Cambridge Bay MLA Jeannie Ehaloak can assure her constituents that she’s working to get the mould problem fixed at the community arena, but she cannot guarantee that the facility will be in use for the winter of 2018-19.
“I’m hopeful with myself and (Community and Government Services) Minister (Lorne) Kusugak working on the situation, we can get it open by this fall,” Ehaloak said last week. “But I’m not going to promise. I’m not going to say, ‘Yes we are.’ It all depends on the type of work that needs to be done and how quickly we can get started on this.”
Ehaloak wouldn’t elaborate on what steps she and Kusugak are prepared to take.
“Both him and I are working on trying to rectify the issue. That’s all I can say for now,” she said. “Once I know exactly what’s going to happen, or when it’s going to happen and how things are going to roll out, then I’ll be able to talk a little bit more.”
The Hamlet of Cambridge Bay and Community and Government Services (CGS) were unable to get a contractor in place to salvage any of the 2017-18 ice season at the arena. The work still hasn’t been done and Cambridge Bay’s hamlet council has decided to leave the remediation details in the hands of CGS, senior administrative officer Marla Limousin said in May.
CGS didn’t provide any information this week on the status of the arena renovations.
Kelli Gillard, president of minor hockey in Cambridge Bay, said she can sympathize with the difficulties of getting a request for proposals in place. The youngsters in the community wound up playing floor hockey in a gym and scrimmaging on outdoor rinks starting last January. The program did lose some players who opted to enrol in other activities rather than skate outside during frigid days.
“We have some really little kids. Without a place to warm up or change into your skates or do anything like that, it’s a big challenge,” said Gillard. “I don’t blame anyone or anything else. The challenge was that it took so long to make the final realization that the arena was not going to be opening this year and then kind of managing the kids’ disappointment as best we could.”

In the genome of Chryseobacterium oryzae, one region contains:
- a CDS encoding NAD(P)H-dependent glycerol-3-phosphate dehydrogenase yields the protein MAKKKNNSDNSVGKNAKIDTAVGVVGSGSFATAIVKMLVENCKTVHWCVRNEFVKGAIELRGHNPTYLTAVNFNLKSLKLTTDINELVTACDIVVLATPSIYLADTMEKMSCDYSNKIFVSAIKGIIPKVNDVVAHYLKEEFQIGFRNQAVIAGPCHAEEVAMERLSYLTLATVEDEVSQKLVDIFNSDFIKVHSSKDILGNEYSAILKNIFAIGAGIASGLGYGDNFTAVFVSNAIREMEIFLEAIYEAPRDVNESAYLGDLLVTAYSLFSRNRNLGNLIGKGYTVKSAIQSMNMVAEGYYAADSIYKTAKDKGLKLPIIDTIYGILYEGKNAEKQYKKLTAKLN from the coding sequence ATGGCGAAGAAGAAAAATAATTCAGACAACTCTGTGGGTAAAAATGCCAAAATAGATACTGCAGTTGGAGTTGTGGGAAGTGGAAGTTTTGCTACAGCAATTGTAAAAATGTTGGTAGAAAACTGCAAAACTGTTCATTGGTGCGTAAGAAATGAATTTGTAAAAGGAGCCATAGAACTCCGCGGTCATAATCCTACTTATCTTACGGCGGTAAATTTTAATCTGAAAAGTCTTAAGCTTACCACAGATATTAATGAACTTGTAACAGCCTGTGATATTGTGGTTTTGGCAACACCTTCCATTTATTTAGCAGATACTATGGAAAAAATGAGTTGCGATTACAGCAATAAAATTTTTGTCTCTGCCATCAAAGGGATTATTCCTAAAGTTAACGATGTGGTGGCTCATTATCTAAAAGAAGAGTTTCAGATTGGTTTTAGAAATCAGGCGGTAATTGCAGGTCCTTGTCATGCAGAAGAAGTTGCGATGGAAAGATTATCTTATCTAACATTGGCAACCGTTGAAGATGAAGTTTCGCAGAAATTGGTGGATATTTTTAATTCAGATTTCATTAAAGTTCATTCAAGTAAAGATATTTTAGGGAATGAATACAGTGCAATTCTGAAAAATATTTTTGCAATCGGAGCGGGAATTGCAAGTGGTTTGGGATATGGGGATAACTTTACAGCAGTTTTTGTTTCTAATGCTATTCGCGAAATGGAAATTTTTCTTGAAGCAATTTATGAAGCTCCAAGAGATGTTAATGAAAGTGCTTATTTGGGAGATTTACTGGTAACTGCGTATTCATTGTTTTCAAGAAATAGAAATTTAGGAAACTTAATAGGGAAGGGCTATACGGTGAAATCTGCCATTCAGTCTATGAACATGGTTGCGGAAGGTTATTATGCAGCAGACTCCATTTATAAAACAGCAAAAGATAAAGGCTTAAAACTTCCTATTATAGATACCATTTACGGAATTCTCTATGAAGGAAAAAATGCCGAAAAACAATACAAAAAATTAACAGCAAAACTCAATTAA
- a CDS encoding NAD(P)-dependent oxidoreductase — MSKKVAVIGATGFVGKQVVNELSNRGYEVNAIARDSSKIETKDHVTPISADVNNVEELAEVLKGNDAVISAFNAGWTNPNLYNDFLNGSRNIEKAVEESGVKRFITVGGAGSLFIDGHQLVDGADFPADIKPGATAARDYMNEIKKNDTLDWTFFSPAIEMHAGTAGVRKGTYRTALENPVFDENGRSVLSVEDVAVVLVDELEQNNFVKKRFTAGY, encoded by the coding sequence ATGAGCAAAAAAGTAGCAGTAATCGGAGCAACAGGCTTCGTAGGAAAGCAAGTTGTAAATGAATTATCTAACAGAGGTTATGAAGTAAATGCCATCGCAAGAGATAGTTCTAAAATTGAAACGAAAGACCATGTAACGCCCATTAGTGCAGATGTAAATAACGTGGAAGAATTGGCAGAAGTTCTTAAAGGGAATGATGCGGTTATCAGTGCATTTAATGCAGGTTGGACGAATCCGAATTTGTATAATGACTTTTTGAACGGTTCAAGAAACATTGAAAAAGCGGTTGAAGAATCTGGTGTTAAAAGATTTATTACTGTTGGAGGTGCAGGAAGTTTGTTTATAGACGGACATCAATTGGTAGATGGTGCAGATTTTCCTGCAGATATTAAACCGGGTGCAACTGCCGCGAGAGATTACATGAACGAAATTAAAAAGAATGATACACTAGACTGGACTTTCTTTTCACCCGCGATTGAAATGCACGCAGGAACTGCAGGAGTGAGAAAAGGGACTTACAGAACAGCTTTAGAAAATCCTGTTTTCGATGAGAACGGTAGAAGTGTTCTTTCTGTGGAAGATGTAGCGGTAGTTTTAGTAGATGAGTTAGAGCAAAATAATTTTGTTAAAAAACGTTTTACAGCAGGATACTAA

She said minor hockey, which generally has close to 50 registrants in Cambridge Bay, is preparing for a possible worst-case scenario this season and will book gym time early as a contingency.
Gillard added that local volunteers and Hockey Nunavut were very accommodating last year during the period when it was uncertain whether the arena might open.
The hamlet has also decided to pursue a capital campaign, likely to kick off in the fall, to start fundraising for a new recreation complex, Limousin added.
Ehaloak said the existing arena, with renovations, likely has eight to nine years of life left in it. She said that it will probably take close to 10 years to build a new rec centre.
“I’m totally in support of what they’re trying to do,” she said.
Ehaloak, who was Cambridge Bay mayor for six years prior to being elected MLA last October, said she tried to get the arena situation resolved during her term as the hamlet’s leader.
“When I became mayor seven years ago this was an issue,” she said.